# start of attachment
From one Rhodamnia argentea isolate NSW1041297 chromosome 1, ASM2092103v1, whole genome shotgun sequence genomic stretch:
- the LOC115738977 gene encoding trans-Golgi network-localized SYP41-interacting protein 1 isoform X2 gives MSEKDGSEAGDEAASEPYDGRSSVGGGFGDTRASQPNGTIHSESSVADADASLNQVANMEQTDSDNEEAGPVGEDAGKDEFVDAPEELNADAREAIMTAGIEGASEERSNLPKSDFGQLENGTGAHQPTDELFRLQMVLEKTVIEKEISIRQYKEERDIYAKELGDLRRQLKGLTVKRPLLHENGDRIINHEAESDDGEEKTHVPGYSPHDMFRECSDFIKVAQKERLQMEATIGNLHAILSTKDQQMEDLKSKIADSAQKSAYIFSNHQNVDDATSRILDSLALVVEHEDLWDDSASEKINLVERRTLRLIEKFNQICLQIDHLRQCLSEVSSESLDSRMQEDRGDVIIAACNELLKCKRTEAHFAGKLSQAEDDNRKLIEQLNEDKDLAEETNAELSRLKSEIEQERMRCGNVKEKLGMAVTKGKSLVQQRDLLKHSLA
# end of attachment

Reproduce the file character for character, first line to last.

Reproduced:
From one Rhodamnia argentea isolate NSW1041297 chromosome 1, ASM2092103v1, whole genome shotgun sequence genomic stretch:
- the LOC115738977 gene encoding trans-Golgi network-localized SYP41-interacting protein 1 isoform X2 gives MSEKDGSEAGDEAASEPYDGRSSVGGGFGDTRASQPNGTIHSESSVADADASLNQVANMEQTDSDNEEAGPVGEDAGKDEFVDAPEELNADAREAIMTAGIEGASEERSNLPKSDFGQLENGTGAHQPTDELFRLQMVLEKTVIEKEISIRQYKEERDIYAKELGDLRRQLKGLTVKRPLLHENGDRIINHEAESDDGEEKTHVPGYSPHDMFRECSDFIKVAQKERLQMEATIGNLHAILSTKDQQMEDLKSKIADSAQKSAYIFSNHQNVDDATSRILDSLALVVEHEDLWDDSASEKINLVERRTLRLIEKFNQICLQIDHLRQCLSEVSSESLDSRMQEDRGDVIIAACNELLKCKRTEAHFAGKLSQAEDDNRKLIEQLNEDKDLAEETNAELSRLKSEIEQERMRCGNVKEKLGMAVTKGKSLVQQRDLLKHSLA